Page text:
The research highlights how how natural fluctuations in the weather can affect the volume of Arctic sea ice in a particular year, says Dr Ed Hawkins, Associate Professor at the University of Reading, who also wasn’t involved in the study. He tells Carbon Brief:
“As temperatures in the Arctic increase, the amount of sea ice will continue to reduce further over the coming decades. But, we do not expect these changes to happen smoothly – we fully expect there to be shorter periods where the sea ice temporarily bucks the long-term trend.”
Hawkins likens the decline of Arctic sea ice to a ball bouncing down a bumpy hill. He explains in a recent article:
“Gravity will ensure that the ball will head downwards. But, if the ball hits a bump at a certain angle it might move horizontally or even upwards for a time, before resuming its inevitable downward trajectory.”
The image below shows the rise and fall of September Arctic sea ice extent during its decline over the last 25 years.
Observations (black) of Arctic sea-ice extent in September. The dashed black line represents the long-term linear trend and various deliberately chosen 8-year linear trends are shown in colours. Source: Climate Lab Book
Despite the advances that CryoSat-2 brings, other polar scientists tell us why we still need to be careful when interpreting satellite measurements of ice thickness.
The study assumes the depth of snow using averages from other observations collected between 1954 and 1991. This could cause problems with the thickness estimates, says Prof Mark Serreze, the director of the National Snow and Ice Data Center (NSIDC ), who wasn’t involved in the study. He tells Carbon Brief:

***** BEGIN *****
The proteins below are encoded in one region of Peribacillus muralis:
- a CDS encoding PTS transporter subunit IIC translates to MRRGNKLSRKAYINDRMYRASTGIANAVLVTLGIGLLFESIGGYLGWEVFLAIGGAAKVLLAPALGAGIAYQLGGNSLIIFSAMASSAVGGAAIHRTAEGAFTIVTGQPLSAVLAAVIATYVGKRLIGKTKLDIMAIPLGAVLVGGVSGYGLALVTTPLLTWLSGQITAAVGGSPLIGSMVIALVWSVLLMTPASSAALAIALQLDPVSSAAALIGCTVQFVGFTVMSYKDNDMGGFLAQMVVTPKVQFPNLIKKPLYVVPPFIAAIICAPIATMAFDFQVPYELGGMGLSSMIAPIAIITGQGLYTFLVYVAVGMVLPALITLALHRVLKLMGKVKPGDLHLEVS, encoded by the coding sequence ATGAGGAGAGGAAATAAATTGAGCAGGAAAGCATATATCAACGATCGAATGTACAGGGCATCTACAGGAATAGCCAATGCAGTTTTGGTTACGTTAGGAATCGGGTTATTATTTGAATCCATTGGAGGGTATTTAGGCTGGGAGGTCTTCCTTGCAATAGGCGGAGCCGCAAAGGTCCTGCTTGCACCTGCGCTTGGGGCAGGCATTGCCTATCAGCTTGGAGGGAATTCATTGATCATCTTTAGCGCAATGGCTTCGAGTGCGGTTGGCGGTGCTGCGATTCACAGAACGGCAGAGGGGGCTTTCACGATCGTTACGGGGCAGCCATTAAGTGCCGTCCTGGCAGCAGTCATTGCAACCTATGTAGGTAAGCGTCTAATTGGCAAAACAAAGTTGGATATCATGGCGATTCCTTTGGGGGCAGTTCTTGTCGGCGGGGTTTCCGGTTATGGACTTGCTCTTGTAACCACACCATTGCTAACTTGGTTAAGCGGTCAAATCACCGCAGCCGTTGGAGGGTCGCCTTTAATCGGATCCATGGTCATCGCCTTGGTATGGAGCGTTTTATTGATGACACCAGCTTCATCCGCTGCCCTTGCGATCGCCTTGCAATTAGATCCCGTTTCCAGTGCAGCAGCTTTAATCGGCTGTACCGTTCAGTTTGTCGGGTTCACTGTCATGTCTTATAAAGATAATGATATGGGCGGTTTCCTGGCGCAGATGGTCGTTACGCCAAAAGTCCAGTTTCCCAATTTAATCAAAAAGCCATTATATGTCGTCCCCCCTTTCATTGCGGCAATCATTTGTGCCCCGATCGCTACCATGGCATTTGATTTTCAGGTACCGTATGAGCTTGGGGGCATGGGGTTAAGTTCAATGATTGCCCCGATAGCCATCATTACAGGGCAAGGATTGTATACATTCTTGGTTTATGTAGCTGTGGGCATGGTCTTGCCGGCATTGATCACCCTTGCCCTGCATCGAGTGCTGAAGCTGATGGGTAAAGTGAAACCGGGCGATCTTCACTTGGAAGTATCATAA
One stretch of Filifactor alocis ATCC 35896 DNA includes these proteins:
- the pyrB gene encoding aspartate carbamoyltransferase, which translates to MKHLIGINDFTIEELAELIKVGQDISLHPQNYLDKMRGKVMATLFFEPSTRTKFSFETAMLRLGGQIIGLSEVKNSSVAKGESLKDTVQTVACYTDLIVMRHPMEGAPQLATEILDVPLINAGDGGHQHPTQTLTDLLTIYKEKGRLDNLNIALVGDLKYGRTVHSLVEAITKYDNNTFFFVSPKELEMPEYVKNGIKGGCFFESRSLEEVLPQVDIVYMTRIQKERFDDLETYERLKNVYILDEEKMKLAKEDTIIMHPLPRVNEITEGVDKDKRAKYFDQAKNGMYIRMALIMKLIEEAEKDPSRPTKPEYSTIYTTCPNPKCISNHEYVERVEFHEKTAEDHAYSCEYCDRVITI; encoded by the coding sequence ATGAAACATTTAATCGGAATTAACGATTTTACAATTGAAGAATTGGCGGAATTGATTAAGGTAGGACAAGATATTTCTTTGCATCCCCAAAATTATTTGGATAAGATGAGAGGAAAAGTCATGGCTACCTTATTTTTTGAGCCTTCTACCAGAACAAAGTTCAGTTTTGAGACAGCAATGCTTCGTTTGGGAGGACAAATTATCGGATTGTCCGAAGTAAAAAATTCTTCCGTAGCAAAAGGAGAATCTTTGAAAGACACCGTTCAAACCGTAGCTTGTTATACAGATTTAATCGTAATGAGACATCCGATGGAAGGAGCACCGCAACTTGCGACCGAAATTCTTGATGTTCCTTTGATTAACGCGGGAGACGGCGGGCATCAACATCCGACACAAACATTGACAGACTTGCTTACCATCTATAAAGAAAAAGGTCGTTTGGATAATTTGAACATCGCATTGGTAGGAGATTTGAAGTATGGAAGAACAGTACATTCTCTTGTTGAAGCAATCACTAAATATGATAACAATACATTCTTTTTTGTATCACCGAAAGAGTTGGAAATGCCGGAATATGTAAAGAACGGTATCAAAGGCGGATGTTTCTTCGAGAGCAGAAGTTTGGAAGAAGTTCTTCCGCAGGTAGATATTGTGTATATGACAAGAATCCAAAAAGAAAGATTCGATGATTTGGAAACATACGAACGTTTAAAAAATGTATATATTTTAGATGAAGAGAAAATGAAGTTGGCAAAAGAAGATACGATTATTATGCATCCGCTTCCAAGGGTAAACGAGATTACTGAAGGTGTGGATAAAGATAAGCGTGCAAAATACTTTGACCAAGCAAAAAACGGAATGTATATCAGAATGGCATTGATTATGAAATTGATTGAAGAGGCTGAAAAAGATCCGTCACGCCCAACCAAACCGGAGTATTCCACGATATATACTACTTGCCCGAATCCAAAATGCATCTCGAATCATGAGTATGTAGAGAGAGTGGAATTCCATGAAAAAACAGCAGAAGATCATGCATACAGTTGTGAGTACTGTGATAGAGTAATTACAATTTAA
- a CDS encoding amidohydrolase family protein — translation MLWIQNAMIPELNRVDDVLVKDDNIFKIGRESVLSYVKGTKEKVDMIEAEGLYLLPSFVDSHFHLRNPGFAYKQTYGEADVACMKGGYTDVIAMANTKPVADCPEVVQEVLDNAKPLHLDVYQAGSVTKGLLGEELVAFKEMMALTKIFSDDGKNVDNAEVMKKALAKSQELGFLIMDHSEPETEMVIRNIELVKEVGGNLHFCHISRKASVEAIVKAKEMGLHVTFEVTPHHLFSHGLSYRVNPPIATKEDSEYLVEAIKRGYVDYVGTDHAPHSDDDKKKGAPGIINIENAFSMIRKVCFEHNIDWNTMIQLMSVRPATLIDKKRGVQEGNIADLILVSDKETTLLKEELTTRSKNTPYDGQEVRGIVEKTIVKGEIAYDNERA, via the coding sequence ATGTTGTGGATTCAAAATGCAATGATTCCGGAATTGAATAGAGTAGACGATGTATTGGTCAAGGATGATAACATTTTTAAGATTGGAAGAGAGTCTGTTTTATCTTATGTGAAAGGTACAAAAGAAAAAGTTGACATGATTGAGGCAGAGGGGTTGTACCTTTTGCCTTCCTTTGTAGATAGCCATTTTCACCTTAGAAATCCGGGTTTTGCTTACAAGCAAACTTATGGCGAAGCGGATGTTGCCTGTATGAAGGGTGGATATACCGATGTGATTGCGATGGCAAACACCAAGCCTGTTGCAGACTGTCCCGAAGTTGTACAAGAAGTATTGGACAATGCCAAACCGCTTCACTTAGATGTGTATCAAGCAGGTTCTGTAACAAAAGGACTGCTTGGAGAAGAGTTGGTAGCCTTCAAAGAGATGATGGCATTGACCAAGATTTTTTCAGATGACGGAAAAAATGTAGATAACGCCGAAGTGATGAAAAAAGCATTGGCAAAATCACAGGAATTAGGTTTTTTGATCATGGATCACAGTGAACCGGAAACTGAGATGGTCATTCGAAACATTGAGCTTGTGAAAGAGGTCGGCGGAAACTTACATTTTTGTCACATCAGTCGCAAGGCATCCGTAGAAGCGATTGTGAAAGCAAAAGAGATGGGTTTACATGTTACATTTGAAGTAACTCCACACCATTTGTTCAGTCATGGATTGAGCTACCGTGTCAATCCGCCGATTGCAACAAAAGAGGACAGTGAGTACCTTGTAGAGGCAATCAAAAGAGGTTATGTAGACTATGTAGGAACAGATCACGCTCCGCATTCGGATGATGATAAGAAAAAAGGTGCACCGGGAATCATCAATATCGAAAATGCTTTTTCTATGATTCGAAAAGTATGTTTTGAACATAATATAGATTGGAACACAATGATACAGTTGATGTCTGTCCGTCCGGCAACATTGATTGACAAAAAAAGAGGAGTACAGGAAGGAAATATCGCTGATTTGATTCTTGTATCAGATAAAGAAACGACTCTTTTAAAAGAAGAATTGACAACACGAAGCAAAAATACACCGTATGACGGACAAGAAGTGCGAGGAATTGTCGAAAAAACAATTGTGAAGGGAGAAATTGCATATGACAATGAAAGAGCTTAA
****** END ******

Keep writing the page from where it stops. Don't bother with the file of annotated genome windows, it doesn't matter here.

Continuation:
“I find it hard to justify this assumption, for the depth and density of the snow atop the sea ice can be highly variable both spatially and from year-to-year.”
Working out snow depth is one of the largest sources of error when calculating ice thickness, says Dr Julienne Stroeve, a senior research scientist at NSIDC. With just four years of CryoSat-2 data to work with, it might be a bit early to inform how sea ice copes with variable Arctic weather. She tells Carbon Brief:
“I think assuming climatology for snow cover based on data collected several decades ago – especially for such a short time-series – and drawing firm conclusions about how ice thickness has changed is premature.”
Nonetheless, understanding how Arctic sea ice is affected by year-to-year variability helps scientists make reliable predictions of when we’re likely to see a summer with no sea ice, says co-author Prof Andy Shepherd:
“Although the jump in volume means that the region is unlikely to be ice free this summer, we still expect temperatures to rise in the future, and so the events of 2013 will have simply wound the clock back a few years on the long-term pattern of decline.”
Even with such a short record, the paper demonstrates the highly variable conditions in the Arctic, says Serreze, and that the eventual slide to an ice-free summer Arctic Ocean will not be smooth, but will occur in fits and starts.
Main image: Open passage in pack ice.
Tilling, T.L. et al. (2015) Increased Arctic sea ice volume after anomalously low melting in 2013, Nature Geoscience, doi:10.1038/ngeo2489
A colder-than-expected Arctic summer led to a brief let up in the decline of sea ice